Mantle cell lymphoma (MCL) is a type of non-Hodgkin’s lymphoma (NHL) that develops from B cells. It is typically an aggressive form of NHL, and it is often diagnosed at an advanced stage. MCL can be treated with a variety of different therapies, including chemotherapy, radiation therapy, targeted therapy, stem cell transplantation, and clinical trials.
Here is a more detailed look at some of the treatment options for MCL:
- Chemotherapy: Chemotherapy is a common treatment for MCL. It involves the use of drugs that kill cancer cells or prevent them from growing. Chemotherapy may be given orally or intravenously (IV). The most common chemotherapy regimens for MCL include R-CHOP (rituximab, cyclophosphamide, doxorubicin, vincristine, and prednisone), R-bendamustine (rituximab and bendamustine), and hyper-CVAD (cyclophosphamide, vincristine, doxorubicin, and dexamethasone alternating with methotrexate and cytarabine).
- Radiation therapy: Radiation therapy uses high-energy radiation to kill cancer cells. It is typically used in combination with chemotherapy for MCL. Radiation therapy may be given externally or internally.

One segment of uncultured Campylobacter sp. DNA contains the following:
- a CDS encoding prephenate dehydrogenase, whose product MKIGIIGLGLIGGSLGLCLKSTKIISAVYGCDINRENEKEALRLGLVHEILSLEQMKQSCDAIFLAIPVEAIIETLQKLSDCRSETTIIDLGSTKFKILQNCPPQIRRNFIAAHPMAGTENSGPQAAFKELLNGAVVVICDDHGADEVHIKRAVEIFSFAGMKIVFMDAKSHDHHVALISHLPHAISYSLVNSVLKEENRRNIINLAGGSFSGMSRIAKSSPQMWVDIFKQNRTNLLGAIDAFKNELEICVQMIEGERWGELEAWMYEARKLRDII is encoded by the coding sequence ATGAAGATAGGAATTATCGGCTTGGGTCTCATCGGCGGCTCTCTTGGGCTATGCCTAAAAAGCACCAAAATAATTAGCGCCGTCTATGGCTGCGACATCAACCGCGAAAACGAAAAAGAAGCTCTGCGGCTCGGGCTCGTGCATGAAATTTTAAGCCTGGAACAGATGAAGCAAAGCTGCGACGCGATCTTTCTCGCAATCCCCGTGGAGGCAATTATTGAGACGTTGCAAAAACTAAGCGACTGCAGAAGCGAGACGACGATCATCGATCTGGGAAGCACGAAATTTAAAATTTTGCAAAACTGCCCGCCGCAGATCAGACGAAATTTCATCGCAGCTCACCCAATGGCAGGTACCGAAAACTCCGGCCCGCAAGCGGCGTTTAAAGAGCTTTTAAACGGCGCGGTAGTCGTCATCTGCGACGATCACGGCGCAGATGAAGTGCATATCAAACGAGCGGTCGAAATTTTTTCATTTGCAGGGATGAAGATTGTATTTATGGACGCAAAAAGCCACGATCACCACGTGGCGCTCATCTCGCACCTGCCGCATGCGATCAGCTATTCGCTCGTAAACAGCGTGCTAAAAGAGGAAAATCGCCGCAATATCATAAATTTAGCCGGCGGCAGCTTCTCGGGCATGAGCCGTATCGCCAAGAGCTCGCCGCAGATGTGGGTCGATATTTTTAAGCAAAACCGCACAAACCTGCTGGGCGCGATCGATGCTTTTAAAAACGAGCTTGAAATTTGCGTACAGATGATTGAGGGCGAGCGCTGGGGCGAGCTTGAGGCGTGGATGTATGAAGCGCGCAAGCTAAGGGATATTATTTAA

- Targeted therapy: Targeted therapy drugs target specific proteins on cancer cells to stop their growth. In MCL, the most commonly used targeted therapy drugs are ibrutinib and acalabrutinib, which inhibit the B-cell receptor signaling pathway. Another targeted therapy drug, venetoclax, inhibits the BCL-2 protein, which is important for the survival of MCL cells.
- Stem cell transplantation: Stem cell transplantation involves the use of high-dose chemotherapy and/or radiation therapy to kill cancer cells, followed by the transplantation of healthy stem cells to help rebuild the patient’s immune system. Stem cell transplantation may be autologous (using the patient’s own stem cells) or allogeneic (using stem cells from a donor).
- Clinical trials: Clinical trials are studies that test new treatments or combinations of treatments for MCL. They may involve new chemotherapy drugs, targeted therapy drugs, or immunotherapy drugs.
In addition to these treatments, supportive care is also an important part of managing MCL. This may include medications to manage symptoms such as pain and nausea, as well as counseling and support groups to help patients and their families cope with the emotional impact of the disease.
The choice of treatment for MCL depends on several factors, including the stage of the disease, the patient’s age and overall health, and the patient’s preferences. Treatment plans are typically developed by a multidisciplinary team of healthcare providers, including hematologists, oncologists, radiation oncologists, and other specialists.